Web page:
Somnambulism Defined | More on the Somnambulic State 
The Somnambulic Medium  | 
Related Topics: Ecstatic Trance and Second Sight

More on the Somnambulic State

Just as the perceptions of a spirit are heightened in this trance state, the somnambulist (a person in the somnambulic trance) may also speak of things that he or she is unaware of during the normal, waking state and that are often above his or her intellectual capacity. That is because, during this trance state, the spirit may be able to access, though not always completely, knowledge that it acquired during a past life and that remains latent during the present life, because of the physical body's imperfection and subsequent inability to remember all that the spirit knows.   Once the trance is over, these recollections fade from its consciousness. ("Spirits' Book" #431)

We must be careful and understand that even though the somnambulist sees with the eyes of the soul, it may not see everything and may be mistaken at times. The superior spirits explain ("Spirits' Book" #430), telling us:

In the first place, average spirits don't see and understand everything. Remember, they still share your misconceptions and predispositions.  Furthermore, as long as they remain attached to the material world, they cannot make use of all their capabilities.  God has given that gift of trance to the human species for a serious and useful purpose, not to inform you about matters you are not prepared to know.  This is why trance subjects are often unable to give flawless information.

In the somnambulic state, though partially liberated from the body, the spirit can command its body to perform certain actions, and "the use of the body in this manner is reminiscent of the way spirits use tables or other material objects to produce physical manifestations, or use the hand of a medium to transmit written messages." ("Spirits' Book"  Q.425). Even what we sometimes refer to as "sleep-walking" falls under this category of phenomena.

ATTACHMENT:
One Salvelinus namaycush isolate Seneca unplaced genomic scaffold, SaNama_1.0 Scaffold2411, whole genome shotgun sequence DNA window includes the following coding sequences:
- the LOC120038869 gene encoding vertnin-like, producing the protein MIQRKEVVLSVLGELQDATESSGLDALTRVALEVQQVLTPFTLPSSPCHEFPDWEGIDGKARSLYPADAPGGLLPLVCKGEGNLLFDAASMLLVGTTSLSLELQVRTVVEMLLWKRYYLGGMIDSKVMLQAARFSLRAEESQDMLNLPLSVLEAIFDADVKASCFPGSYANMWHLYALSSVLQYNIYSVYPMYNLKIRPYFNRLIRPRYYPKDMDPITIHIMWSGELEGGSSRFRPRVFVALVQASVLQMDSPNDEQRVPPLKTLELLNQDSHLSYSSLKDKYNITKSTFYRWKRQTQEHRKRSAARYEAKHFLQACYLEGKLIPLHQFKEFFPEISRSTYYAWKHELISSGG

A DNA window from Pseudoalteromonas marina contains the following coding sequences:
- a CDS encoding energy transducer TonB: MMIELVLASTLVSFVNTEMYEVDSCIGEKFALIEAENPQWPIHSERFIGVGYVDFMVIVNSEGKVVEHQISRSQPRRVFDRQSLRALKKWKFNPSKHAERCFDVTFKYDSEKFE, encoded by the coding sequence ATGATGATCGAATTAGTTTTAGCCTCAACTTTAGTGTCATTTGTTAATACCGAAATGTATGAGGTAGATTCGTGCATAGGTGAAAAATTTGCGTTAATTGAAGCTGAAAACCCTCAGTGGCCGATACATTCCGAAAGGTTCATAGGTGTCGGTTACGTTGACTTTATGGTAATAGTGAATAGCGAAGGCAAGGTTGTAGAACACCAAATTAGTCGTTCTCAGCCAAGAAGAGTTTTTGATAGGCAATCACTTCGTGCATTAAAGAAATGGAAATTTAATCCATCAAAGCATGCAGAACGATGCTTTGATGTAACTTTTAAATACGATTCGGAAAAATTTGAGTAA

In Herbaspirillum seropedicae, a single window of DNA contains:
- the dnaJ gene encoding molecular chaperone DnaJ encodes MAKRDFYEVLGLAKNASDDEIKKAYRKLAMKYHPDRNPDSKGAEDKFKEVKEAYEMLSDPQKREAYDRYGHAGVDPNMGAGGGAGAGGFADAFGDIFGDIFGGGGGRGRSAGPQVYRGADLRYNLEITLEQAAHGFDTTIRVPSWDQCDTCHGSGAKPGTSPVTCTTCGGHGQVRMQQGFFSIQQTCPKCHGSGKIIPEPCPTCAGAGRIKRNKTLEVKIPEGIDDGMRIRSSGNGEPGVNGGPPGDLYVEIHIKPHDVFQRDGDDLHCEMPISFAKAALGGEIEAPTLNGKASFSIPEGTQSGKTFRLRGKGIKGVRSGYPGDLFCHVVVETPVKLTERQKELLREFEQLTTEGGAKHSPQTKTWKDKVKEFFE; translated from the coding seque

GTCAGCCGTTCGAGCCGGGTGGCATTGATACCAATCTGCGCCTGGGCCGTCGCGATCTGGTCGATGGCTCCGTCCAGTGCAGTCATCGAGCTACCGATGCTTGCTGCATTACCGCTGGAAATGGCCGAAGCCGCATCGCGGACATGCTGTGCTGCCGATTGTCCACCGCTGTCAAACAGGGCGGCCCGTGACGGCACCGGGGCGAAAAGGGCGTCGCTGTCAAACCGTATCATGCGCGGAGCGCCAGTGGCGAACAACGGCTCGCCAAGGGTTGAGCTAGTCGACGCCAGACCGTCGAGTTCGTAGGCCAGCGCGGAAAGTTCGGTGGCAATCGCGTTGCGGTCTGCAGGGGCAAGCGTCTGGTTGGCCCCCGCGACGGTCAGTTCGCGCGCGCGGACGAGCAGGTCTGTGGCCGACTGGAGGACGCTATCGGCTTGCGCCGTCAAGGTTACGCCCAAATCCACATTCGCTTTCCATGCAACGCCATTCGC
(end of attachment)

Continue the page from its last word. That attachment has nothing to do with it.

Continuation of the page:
In the Book "O Espiritismo Perante A Ciencia" (Spiritism and Science) by Gabriel Delanne, we find three interesting examples of such cases that were studied.  The first was of a priest who arose every night, composed a sermon (in the sleep-state), and then returned to bed. He always "read" aloud each page as it was finished, even when some friends held a thick paper between his eyes and the paper, proving that he was seeing with the eyes of the spirit. The second case was of a pharmacist who, during his sleep each night, arose and went to the laboratory of his pharmacy to continue filling the prescriptions that he did not finish during the day; in this work that involved using stoves, preparing stills and vases, managing test tubes, weighing out exact measurements of the various substances and mixing them with the appropriate materials, etc., he took great care and never had an accident, an example of the confidence with which many somnambulists act. The third example demonstrates the clear rationalism with which the somnambulist thinks and acts in the state of liberation. It is of another pharmacist who arose during his sleep and prepared chemical mixtures, the formulas for which were laid out on the table. To test him, a doctor laid out an absurd prescription that would have been detrimental to any patient. The pharmacist was extremely puzzled with the formula, concluded that the doctor must have made a mistake, and did not fill the prescription, whereupon he went on to complete the rest of his work.

Note: Somnambulism can be either natural (also called spontaneous) or induced, the exception being that the latter is provoked ("The Spirits' Book" Q 426).  This provocation involves a technique that began with the magnetizers of the late 18th century and has evolved into what is known today as Hypnotism.  

Previous   Next